Why Decentralised Working is.. Working.
WORDS Alice Armitage
I’ve been working remotely for the last six years, calling eight cities and four countries home along the way, even if just for a moment.
Most of my remote working life has had me firmly planted in the tech and start-up space. An industry well and truly known for its progressive methods of productivity hacking and supporting healthy working cultures for their teams. It means I’ve learnt a thing or two about the perks of remote working, not only for me personally but for the companies I’ve been lucky enough to be a part of along the way.
As an ambitious little lady, born and raised in country NSW, it’s also enabled me to find an ebb and flow between my love of being in the dirt, close to my family, in the air I was raised in AND my hunger for the learnings, experiences and connections of Metropolitan life.
So I thought I would share some of my own musings on this decentralised working movement and how it might just do us all a favour or two.
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Diversity, it’s kind of important.
Building and working within incredibly diverse teams is one thing that remote working really nails. When you’re able to hire from a global talent pool and focus solely on ensuring you have the best talent possible working with you and in your team you can create one seriously lean, mean, problem solving machine. I know I’ve personally learnt so much from the culmination of all that diverse experience, expertise and global perspective.
It also puts you in front of diverse problems to solve. New cultures, audiences and environments in which I never would have had the exposure to if I hadn’t been working in a decentralised environment. I also now have an immense, globally distributed community of people who continue to support my ideas, my professional growth and my work.
Flexibility, it means getting the most out of your work and your employees.
It might have taken me some time to figure out, but I certainly know when I’m the most productive in my work. It might be while I’m in transit (I’m writing this from an aeroplane somewhere off the QLD coast), it’s almost always in the evenings and it’s never within the scope of a normal nine to five regime.
Although a lot of remotely working teams work within the bounds of more traditional working hours, having flexibility in the when and where you work is a no brainer. As long as you have strong channels of communication established within your team, both you, as an employee or employer can make sure you’re getting the best possible work out to the world! By allowing yourself and/or your team to work at the times of the day that produce the highest productivity, you can produce high quality work consistently and sustainably.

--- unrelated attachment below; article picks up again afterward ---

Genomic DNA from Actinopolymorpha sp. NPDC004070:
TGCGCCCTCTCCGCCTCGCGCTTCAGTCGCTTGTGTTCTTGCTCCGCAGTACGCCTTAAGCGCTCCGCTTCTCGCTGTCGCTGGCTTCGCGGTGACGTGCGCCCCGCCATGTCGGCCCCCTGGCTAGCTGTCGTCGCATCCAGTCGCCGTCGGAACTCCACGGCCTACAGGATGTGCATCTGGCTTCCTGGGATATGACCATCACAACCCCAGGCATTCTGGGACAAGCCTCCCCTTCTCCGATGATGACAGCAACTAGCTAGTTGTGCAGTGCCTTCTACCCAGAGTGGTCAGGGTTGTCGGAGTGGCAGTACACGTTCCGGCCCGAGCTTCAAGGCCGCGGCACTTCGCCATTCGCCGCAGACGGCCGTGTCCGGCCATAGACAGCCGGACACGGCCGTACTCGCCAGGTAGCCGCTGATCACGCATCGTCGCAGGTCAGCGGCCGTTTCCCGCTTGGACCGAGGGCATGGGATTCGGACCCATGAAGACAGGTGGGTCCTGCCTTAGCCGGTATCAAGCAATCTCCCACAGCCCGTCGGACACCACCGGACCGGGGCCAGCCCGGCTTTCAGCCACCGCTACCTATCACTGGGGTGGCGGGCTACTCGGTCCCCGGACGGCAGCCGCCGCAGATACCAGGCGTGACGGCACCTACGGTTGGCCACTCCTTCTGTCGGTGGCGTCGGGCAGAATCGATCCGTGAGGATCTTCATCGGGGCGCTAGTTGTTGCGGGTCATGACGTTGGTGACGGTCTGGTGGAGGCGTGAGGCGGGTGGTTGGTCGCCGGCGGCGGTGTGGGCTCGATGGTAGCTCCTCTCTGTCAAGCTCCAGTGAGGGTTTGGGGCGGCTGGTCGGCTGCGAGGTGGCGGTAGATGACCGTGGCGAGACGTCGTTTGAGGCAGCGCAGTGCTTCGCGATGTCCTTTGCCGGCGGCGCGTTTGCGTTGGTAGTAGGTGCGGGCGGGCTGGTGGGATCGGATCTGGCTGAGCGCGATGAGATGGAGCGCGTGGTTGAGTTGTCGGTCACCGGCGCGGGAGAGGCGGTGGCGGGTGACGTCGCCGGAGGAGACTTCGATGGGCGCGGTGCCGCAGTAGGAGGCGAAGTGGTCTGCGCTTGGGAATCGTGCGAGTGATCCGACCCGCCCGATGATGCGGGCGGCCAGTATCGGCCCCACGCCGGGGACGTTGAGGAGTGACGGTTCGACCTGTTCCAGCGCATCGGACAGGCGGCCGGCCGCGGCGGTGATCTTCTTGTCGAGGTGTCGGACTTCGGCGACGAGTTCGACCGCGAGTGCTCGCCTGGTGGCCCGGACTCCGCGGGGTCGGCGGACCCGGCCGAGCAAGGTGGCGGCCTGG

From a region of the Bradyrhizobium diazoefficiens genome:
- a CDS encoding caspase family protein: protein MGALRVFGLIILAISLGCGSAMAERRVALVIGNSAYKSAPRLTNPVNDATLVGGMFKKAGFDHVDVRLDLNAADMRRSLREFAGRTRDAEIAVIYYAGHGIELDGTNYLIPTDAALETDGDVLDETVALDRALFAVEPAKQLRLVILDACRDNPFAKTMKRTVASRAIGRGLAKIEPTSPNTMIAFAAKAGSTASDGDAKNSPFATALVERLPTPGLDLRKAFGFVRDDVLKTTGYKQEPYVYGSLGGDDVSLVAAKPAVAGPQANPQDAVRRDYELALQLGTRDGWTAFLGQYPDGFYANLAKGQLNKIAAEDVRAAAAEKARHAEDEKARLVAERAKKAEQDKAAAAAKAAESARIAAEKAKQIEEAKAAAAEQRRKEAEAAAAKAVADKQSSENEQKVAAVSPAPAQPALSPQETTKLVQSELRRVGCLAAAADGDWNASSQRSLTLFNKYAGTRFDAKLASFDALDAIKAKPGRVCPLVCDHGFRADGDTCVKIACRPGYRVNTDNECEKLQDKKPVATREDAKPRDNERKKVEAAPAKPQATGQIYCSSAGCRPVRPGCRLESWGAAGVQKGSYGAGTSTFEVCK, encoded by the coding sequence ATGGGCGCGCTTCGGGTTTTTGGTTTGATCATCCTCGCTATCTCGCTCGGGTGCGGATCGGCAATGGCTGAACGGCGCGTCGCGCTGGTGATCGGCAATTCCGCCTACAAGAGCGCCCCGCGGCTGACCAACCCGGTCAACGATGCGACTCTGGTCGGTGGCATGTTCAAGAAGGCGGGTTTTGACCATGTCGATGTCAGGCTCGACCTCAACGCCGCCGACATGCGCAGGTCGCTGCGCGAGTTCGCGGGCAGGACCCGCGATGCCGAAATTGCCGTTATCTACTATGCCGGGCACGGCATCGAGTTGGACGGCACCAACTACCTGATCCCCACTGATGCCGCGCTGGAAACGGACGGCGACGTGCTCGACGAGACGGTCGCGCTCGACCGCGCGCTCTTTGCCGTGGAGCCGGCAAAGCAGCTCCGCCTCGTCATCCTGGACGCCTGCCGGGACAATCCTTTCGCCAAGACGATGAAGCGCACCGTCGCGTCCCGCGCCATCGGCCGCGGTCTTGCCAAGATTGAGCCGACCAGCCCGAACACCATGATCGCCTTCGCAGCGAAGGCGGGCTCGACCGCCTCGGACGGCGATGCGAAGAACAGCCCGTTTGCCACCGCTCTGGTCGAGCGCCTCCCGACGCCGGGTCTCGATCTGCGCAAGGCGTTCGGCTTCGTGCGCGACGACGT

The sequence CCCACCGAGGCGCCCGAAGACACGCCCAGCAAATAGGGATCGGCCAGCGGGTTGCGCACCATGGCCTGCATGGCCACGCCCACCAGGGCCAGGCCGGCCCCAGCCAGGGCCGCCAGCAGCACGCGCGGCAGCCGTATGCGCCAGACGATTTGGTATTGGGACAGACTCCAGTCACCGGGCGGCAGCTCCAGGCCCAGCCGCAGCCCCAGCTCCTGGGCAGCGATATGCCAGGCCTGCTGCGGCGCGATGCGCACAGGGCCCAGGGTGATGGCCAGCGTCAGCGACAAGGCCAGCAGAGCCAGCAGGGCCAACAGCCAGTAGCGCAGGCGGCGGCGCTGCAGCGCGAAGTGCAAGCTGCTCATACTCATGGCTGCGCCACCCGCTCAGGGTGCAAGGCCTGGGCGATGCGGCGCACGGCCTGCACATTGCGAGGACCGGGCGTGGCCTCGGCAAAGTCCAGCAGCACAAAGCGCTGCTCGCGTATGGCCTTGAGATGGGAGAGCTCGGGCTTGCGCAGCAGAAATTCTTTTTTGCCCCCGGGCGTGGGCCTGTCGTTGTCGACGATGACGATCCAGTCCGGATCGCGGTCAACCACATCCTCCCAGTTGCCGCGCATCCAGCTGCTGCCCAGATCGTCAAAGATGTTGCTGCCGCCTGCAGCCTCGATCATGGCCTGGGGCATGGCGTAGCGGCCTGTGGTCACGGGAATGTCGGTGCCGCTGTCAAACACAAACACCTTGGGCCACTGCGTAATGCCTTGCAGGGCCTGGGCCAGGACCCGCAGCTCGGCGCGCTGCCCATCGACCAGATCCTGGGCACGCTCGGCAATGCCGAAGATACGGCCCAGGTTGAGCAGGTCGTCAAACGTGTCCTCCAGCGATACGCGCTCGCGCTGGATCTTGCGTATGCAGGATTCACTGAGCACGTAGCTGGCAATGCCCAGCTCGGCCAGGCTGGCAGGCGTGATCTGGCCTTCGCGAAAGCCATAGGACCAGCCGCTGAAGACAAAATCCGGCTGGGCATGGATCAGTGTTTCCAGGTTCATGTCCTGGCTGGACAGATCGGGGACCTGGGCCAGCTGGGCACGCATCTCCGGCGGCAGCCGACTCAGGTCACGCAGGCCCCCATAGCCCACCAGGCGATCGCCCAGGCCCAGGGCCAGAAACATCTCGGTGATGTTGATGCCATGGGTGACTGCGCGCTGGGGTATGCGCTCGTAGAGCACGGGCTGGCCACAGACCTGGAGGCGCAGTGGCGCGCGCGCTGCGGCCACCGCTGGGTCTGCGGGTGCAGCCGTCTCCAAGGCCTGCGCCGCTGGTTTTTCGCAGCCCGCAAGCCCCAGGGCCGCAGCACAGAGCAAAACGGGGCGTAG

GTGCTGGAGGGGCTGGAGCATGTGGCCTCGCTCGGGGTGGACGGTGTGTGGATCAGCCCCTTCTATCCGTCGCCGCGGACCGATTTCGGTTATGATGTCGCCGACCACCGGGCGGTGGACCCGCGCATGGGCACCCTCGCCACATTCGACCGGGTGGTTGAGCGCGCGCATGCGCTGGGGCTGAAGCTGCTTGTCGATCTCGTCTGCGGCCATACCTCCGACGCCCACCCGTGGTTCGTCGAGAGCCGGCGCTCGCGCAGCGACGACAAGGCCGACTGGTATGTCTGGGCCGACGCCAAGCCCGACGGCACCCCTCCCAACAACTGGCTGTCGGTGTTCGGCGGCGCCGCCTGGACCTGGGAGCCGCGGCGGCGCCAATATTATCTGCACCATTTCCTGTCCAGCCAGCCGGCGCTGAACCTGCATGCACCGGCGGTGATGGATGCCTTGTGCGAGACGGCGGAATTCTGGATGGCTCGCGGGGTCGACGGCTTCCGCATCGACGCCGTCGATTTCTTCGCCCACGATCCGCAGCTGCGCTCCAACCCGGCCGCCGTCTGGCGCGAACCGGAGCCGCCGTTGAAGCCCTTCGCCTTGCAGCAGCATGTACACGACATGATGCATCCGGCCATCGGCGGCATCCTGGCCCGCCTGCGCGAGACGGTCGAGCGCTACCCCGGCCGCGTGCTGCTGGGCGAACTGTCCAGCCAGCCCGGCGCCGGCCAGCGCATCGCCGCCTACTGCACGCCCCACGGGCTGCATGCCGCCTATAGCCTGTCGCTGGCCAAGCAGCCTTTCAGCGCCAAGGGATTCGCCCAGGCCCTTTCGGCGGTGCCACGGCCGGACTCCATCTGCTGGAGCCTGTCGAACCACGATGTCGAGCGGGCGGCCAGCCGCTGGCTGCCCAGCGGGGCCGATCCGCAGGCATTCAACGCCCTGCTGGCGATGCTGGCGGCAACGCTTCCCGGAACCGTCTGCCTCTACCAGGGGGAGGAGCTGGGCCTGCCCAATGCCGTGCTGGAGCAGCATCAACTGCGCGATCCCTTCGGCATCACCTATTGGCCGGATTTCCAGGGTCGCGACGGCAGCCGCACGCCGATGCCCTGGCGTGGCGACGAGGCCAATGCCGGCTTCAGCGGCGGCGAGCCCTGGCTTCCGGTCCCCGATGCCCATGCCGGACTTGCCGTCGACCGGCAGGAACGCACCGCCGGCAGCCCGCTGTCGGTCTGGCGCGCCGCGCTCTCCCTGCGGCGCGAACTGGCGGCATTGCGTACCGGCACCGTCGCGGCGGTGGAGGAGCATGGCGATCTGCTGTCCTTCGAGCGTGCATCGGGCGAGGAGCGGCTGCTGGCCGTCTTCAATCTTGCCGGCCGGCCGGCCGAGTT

Work life balance.
We all know that being time poor, rushing around trying to please everyone all of the time while juggling and riding a unicycle isn’t good for us. And finding a little harmony amongst the chaos not only makes us nicer humans to be around, it also makes us better at our jobs. Statistically, organisations worldwide, that are supporting their teams to work remotely, are consistently seeing that employees are more engaged, motivated and loyal when enabled to work remotely.
I’ve certainly seen the difference in myself and my attitudes to my work as well. I’ve been able to make positive life decisions about where I live, and who I live with (following boys you fall in love with around the world is a valid life choice) and know there will be no negative impact on my working life and my career. Im able to be inspired by new places and spaces and experiences. I’ve seen and felt first hand the gratitude I’ve felt for the people I’ve worked for that have and continue to enable such a beautiful life.
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Have you had some great remote working experiences? Reach out - I’d love to chat to you about them!